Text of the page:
Bloomberg whacked Sanders over reports that Russia is trying to help his campaign. “That’s why Russia is helping you get elected, so you’ll lose to [Donald Trump],” he said. But the senator gave as good as he got, criticizing Bloomberg over his past praise of China’s President Xi Jinping.

“I’m not a good friend of President Xi of China,” Sanders said. “I think President Xi is an authoritarian leader, and let me tell Mr. Putin, who tried to interfere in the 2016 election and tried to pit Americans against each other: Hey, Mr. Putin, if I’m president, trust me, you won’t interfere with any more elections.”

Biden slammed Sanders for past votes against gun control measures in the 1990s, including the Brady Act, which mandated federal background checks and a waiting period for some handgun purchases. Though Sanders now supports gun control measures, Biden said the 2015 church massacre in Charleston, which took place mere feet away from the debate stage, may have not have happened if stricter gun control measures were in place.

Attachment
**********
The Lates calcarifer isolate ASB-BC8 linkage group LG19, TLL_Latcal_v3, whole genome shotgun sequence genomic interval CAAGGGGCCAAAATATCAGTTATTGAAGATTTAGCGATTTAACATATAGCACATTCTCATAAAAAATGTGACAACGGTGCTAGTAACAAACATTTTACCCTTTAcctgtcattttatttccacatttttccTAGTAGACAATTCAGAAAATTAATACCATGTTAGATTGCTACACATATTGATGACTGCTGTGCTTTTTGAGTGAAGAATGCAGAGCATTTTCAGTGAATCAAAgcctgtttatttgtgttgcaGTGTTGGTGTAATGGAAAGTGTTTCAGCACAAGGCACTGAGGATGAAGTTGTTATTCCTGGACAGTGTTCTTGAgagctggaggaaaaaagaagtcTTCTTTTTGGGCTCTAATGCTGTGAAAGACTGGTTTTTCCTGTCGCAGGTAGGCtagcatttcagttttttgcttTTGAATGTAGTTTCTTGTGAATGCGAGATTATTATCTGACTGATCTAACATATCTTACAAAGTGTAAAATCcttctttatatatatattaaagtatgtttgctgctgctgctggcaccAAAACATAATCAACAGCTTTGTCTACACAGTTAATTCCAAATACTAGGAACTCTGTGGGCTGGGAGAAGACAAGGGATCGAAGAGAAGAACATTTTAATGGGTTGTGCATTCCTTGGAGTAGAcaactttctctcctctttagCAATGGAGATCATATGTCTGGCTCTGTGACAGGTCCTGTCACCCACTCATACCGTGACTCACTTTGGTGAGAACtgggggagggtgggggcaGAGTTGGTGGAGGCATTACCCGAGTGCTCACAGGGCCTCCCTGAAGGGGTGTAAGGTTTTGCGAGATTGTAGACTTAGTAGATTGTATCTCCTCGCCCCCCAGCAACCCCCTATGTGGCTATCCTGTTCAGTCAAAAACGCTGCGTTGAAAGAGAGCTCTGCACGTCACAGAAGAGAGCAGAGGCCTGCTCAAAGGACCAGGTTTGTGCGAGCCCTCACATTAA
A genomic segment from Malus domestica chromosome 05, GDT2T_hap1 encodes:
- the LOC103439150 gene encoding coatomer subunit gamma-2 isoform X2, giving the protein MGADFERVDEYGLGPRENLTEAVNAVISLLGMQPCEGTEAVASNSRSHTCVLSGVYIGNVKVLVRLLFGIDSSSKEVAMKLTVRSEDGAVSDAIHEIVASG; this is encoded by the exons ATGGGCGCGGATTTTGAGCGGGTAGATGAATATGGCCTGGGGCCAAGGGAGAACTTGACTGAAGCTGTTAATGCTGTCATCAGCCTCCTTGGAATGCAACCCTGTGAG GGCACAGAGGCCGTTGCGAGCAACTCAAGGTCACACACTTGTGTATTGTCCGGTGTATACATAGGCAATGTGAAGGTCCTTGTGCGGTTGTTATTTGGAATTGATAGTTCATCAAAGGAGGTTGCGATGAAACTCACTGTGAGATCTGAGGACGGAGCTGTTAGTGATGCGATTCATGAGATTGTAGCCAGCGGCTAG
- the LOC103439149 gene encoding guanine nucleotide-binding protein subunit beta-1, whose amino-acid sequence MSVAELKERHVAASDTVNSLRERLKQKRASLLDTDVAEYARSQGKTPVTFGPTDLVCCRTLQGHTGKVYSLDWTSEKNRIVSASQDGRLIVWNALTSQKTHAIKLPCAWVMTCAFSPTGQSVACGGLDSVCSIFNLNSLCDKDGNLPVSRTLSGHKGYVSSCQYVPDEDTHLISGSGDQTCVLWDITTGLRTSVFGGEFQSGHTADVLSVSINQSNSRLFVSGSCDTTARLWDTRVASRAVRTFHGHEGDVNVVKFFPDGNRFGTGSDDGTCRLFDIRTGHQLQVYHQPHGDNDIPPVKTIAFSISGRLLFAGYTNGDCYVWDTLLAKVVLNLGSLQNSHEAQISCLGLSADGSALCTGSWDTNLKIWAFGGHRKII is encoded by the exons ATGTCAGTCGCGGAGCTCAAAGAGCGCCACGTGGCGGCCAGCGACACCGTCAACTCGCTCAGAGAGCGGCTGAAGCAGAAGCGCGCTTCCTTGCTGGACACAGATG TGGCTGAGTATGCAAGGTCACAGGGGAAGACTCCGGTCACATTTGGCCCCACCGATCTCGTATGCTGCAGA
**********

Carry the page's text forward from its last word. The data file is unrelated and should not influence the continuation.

“I’m not saying he’s responsible for the nine deaths,” Biden said of Sanders, “but that man would not be able to get that weapon without a waiting period,” he added, referring to the shooter.

Sen. Amy Klobuchar (D-Minn.) and former South Bend, Indiana, Mayor Pete Buttigieg, the other moderates in the race, hit Sanders over the cost of his health care and economic proposals.

“The math does not add up,” Klobuchar said of Sanders’ plans.

Buttigieg, meanwhile, argued that nominating a self-described Democratic socialist would hurt Democrats’ chances at flipping the Senate and defending their House majority in November.